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May 25, 2018 at 1:56 pm
Which of the following statements, if any, are correct in relation to accounting for associates? (1) Equity accounting will always be used when an investing entity holds between 20% – 50% of the equity shares in another entity.
Sir why is this statement incorrect?
John Moffat says
May 25, 2018 at 5:51 pm
You must ask in the Ask the Tutor and not as a comment on a lecture!
However, I do explain in the lecture that we only account for associates if there is also a subsidiary. If there is no subsidiary then we do not equity account for associates.
November 20, 2017 at 4:43 pm
November 20, 2017 at 6:39 pm
Thank you for your comment 🙂
June 20, 2016 at 1:57 pm
We know that an associate have between 20% – 50% of shares and for more than 50%, it is a subsidiary. But then how shall we differentiate between a parent and subsidiary if for eg company A has invested 51% of shares. ( by definition it could be both a parent and a subsidiary, right?)
June 20, 2016 at 3:23 pm
You can have A owing more than 50% of B and then B holding more than 50% of C (and then B is a subsidiary of A but the parent of C). However things like this are dealt with in Paper F7. In F3 you will only have a parent owning a subsidiary.
May 12, 2016 at 2:54 am
Thank you so much for these lectures
March 7, 2016 at 2:40 pm
Thanks Sir for your brilliant lecture.
But, what is the treatment of inter-entity transactions (goods sold at a profit) do we eliminate when comes to consolidation?
March 7, 2016 at 3:12 pm
They are eliminated on consolidation (and there is the PURP adjustment if any of the goods remain in inventory).
Both points are dealt with in the other lectures on consolidations.
April 2, 2015 at 3:28 pm
Dear john What is the difference between associate and simple investment?
April 2, 2015 at 11:25 pm
An associate is where one company has significant influence over another – usually where they own between 25% and 50% of the shares. It is only relevant if the company owing the shares is already producing consolidated accounts because they also have a subsidiary.
March 31, 2015 at 7:38 pm
Hello I went through all the lectures on consolidation and found your teaching method to be really good. Do u specifically do consolidation for f7 also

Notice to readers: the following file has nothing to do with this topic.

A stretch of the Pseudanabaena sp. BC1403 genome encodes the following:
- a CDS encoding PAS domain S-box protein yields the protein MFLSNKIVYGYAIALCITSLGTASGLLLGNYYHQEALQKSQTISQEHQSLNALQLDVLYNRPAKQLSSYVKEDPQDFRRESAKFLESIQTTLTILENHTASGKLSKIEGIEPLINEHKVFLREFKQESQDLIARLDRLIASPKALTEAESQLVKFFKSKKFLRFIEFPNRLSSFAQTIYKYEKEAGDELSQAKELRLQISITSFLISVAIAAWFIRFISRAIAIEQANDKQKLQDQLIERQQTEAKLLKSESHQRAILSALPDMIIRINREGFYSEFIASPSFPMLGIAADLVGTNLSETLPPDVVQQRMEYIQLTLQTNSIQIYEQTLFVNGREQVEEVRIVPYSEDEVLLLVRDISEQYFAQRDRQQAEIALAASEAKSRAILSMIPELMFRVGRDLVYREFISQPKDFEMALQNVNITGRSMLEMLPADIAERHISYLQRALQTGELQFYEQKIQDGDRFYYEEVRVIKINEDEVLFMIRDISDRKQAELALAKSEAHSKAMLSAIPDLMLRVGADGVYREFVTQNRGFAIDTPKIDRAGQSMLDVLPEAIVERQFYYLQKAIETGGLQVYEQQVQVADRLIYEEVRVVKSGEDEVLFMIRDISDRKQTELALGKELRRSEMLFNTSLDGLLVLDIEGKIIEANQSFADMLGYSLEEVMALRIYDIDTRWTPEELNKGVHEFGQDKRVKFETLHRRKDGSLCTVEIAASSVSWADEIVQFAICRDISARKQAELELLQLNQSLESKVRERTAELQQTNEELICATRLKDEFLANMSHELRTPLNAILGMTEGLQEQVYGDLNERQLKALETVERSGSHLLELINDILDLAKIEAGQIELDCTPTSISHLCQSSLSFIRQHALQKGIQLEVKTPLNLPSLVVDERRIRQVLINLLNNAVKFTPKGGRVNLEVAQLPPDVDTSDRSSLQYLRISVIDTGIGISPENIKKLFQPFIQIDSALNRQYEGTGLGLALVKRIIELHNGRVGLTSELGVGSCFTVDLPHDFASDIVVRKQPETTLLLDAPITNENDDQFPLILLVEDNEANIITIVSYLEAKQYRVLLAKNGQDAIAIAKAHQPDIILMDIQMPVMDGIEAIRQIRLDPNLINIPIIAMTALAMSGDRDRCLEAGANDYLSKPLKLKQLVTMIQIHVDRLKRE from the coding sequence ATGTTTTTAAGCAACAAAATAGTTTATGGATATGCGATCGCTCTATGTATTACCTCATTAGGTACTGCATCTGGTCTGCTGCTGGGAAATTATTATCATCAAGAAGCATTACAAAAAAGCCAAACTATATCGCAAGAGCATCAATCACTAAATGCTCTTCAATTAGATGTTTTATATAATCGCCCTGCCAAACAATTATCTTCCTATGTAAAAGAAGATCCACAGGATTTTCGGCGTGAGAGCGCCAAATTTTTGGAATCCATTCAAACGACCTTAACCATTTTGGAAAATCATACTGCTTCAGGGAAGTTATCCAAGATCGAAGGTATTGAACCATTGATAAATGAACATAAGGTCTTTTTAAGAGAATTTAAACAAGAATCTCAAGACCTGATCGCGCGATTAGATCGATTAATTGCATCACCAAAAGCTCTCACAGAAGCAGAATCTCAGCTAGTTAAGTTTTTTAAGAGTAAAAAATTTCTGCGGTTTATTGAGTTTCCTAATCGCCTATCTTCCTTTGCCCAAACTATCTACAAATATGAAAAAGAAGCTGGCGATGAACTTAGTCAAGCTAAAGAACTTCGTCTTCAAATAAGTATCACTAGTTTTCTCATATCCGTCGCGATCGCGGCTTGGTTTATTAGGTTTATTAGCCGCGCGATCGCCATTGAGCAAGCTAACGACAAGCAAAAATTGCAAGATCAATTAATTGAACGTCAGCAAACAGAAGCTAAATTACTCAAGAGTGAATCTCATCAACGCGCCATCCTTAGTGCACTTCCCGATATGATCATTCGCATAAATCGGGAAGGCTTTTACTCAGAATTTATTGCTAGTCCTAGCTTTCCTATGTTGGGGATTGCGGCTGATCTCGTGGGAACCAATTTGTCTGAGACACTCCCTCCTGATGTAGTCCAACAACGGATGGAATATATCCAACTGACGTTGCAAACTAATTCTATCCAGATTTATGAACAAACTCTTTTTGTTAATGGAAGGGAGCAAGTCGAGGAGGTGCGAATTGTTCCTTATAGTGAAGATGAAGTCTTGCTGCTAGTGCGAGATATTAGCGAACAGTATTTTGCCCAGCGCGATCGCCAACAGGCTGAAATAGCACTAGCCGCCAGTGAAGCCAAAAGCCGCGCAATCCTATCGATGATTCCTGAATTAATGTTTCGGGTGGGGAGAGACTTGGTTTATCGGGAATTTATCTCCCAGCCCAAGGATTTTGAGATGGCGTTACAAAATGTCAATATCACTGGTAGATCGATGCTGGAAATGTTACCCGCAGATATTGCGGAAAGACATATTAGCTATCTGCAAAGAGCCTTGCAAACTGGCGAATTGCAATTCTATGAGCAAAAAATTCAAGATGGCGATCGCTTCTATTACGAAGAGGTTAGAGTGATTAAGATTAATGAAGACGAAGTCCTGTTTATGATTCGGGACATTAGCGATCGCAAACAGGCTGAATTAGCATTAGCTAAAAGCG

March 10, 2015 at 7:07 am
Dear John, Acca become easy for me just because of you. I do not have words to appreciate you.
Kind regards, Irum
October 12, 2013 at 9:36 am
Hey Big up, and kudos to the team at Open tuition, for I have just passed my F3 paper with a cool 70%, solely relying on the works and lectures on Open tuition. Advice to any student: believe in Open tuition and you will make it. True to the cause of Open Tuition, best things in life are free.
October 12, 2013 at 10:06 am
Thats great – congratulations 🙂
Pranesh Ramalingam says
August 27, 2013 at 3:50 pm
Mr. Moffet, What if a company P has exactly 50% of shares of Q?
A subsidiary or Associate
September 26, 2013 at 10:38 am
I have the same question..
September 26, 2013 at 10:56 am
IFRS 10 now takes care of this – even though the big shareholder does not have >50% of the votes, IFRS 10 talks about effective control. Providing the distribution of the remaining shares is relatively widespread, then our 50% holder has effective control and the investee would therefore be treated as a subsidiary
September 26, 2013 at 1:16 pm
THANK YOU SO MUCH SIR! 😀
September 26, 2013 at 2:02 pm
December 31, 2012 at 4:58 pm
HI there , I am not sure if 100% correct but i think i have some answers for these questions
Q:1 I believe you are saying that for example company A has 51% shares in company B, then company B will have remaining 49% shares which will make it a subsidiary.
Q:2 even if company A has less than 50% shares in company B , if it has more than 50% voting rights than it will be the parent cause all the financial n operational decisions of B will be in “control” of A ( one more to add is that ordinary shares carry voting rights so , if 50% ordinary shares then 50% voting rights, but the condition you are stating can also exist )
Q:3 share premium comes from share capital because when we record share capital we also record the corresponding share premium for the same number of shares so , if a company owns 51% of ordinary shares then it will own the same percentage of share premium . Now if we calculate it as 51%*100K +51%*50K= 76.5K which is 51% of 150K
I am not sure if these will help you , but if they do then I am glad .
December 9, 2012 at 1:49 pm
Thank you very much Open Tuition team, very nice lecture, however I have 3 questions, I’ll be very grateful if someone could help me on them:
Question 1: We know that an associate have between 20% – 50% of shares and for more than 50%, it is a subsidiary. But then how shall we differentiate between a parent and subsidiary if for eg company A has invested 51% of shares. ( by definition it could be both a parent and a subsidiary, right?)
Question 2: We are aware a company can control even if it has less than 50% voting rights as long as the mentioned conditions (pg 165) are met. Suppose in a question where the conditions are not mentioned but it says a company owns less than 50% of share capital, but more than 50% of voting rights, does it still have control as parent?
Question 3: If ordinary share is $100K and share premium is $50K, a company owns 51% of ordinary share and only 5% of prem share, the overall ownership is less than 50% of the total capital amount (51% * 100K + 5% * 50K) = $53500 out of $150K, does it still control as parent?
April 9, 2012 at 10:53 pm
all consolidation lectures very helpful
March 27, 2012 at 7:33 am
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